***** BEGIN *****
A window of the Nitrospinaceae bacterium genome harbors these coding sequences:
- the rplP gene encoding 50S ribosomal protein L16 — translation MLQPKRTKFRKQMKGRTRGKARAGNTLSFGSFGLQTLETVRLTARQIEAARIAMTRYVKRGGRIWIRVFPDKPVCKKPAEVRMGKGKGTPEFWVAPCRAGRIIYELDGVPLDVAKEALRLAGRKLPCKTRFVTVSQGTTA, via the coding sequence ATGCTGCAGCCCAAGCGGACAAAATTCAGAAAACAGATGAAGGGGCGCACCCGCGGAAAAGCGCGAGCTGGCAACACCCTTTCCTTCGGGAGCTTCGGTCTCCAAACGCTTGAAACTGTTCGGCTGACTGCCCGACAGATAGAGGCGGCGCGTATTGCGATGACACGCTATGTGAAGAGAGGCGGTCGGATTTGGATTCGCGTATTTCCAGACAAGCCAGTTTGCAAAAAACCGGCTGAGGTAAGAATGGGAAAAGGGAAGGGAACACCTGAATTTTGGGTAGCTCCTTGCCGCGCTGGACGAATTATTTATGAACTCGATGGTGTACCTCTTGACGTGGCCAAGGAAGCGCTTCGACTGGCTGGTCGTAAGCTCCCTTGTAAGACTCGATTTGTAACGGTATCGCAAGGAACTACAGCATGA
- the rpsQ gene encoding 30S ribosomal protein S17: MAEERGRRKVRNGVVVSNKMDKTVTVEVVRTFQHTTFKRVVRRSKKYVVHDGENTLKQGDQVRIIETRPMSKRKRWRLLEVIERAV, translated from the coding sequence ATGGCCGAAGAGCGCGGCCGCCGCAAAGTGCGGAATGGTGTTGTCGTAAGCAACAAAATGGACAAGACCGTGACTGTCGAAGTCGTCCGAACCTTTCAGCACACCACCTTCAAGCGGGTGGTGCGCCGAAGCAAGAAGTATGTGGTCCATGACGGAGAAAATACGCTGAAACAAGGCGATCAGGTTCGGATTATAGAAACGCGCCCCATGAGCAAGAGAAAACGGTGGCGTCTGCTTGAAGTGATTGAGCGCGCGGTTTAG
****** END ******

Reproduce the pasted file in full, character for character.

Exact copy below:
A window of the Nitrospinaceae bacterium genome harbors these coding sequences:
- the rplP gene encoding 50S ribosomal protein L16 — translation MLQPKRTKFRKQMKGRTRGKARAGNTLSFGSFGLQTLETVRLTARQIEAARIAMTRYVKRGGRIWIRVFPDKPVCKKPAEVRMGKGKGTPEFWVAPCRAGRIIYELDGVPLDVAKEALRLAGRKLPCKTRFVTVSQGTTA, via the coding sequence ATGCTGCAGCCCAAGCGGACAAAATTCAGAAAACAGATGAAGGGGCGCACCCGCGGAAAAGCGCGAGCTGGCAACACCCTTTCCTTCGGGAGCTTCGGTCTCCAAACGCTTGAAACTGTTCGGCTGACTGCCCGACAGATAGAGGCGGCGCGTATTGCGATGACACGCTATGTGAAGAGAGGCGGTCGGATTTGGATTCGCGTATTTCCAGACAAGCCAGTTTGCAAAAAACCGGCTGAGGTAAGAATGGGAAAAGGGAAGGGAACACCTGAATTTTGGGTAGCTCCTTGCCGCGCTGGACGAATTATTTATGAACTCGATGGTGTACCTCTTGACGTGGCCAAGGAAGCGCTTCGACTGGCTGGTCGTAAGCTCCCTTGTAAGACTCGATTTGTAACGGTATCGCAAGGAACTACAGCATGA
- the rpsQ gene encoding 30S ribosomal protein S17: MAEERGRRKVRNGVVVSNKMDKTVTVEVVRTFQHTTFKRVVRRSKKYVVHDGENTLKQGDQVRIIETRPMSKRKRWRLLEVIERAV, translated from the coding sequence ATGGCCGAAGAGCGCGGCCGCCGCAAAGTGCGGAATGGTGTTGTCGTAAGCAACAAAATGGACAAGACCGTGACTGTCGAAGTCGTCCGAACCTTTCAGCACACCACCTTCAAGCGGGTGGTGCGCCGAAGCAAGAAGTATGTGGTCCATGACGGAGAAAATACGCTGAAACAAGGCGATCAGGTTCGGATTATAGAAACGCGCCCCATGAGCAAGAGAAAACGGTGGCGTCTGCTTGAAGTGATTGAGCGCGCGGTTTAG